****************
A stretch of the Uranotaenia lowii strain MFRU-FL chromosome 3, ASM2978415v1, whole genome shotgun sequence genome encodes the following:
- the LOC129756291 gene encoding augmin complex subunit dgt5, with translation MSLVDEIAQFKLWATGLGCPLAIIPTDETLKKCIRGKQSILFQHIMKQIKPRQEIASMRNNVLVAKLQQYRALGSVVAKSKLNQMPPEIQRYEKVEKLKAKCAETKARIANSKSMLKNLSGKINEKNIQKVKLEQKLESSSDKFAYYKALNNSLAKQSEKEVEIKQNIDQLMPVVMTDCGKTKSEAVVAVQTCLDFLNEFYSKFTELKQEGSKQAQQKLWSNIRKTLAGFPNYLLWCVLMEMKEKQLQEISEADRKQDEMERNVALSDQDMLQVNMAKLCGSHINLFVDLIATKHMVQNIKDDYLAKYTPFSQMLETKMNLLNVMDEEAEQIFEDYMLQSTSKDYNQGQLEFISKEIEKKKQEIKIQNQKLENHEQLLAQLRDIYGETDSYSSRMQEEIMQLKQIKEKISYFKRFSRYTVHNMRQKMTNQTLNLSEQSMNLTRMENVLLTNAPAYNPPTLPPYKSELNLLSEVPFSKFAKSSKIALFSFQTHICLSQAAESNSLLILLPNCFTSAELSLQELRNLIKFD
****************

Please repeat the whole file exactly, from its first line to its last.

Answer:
A stretch of the Uranotaenia lowii strain MFRU-FL chromosome 3, ASM2978415v1, whole genome shotgun sequence genome encodes the following:
- the LOC129756291 gene encoding augmin complex subunit dgt5, with translation MSLVDEIAQFKLWATGLGCPLAIIPTDETLKKCIRGKQSILFQHIMKQIKPRQEIASMRNNVLVAKLQQYRALGSVVAKSKLNQMPPEIQRYEKVEKLKAKCAETKARIANSKSMLKNLSGKINEKNIQKVKLEQKLESSSDKFAYYKALNNSLAKQSEKEVEIKQNIDQLMPVVMTDCGKTKSEAVVAVQTCLDFLNEFYSKFTELKQEGSKQAQQKLWSNIRKTLAGFPNYLLWCVLMEMKEKQLQEISEADRKQDEMERNVALSDQDMLQVNMAKLCGSHINLFVDLIATKHMVQNIKDDYLAKYTPFSQMLETKMNLLNVMDEEAEQIFEDYMLQSTSKDYNQGQLEFISKEIEKKKQEIKIQNQKLENHEQLLAQLRDIYGETDSYSSRMQEEIMQLKQIKEKISYFKRFSRYTVHNMRQKMTNQTLNLSEQSMNLTRMENVLLTNAPAYNPPTLPPYKSELNLLSEVPFSKFAKSSKIALFSFQTHICLSQAAESNSLLILLPNCFTSAELSLQELRNLIKFD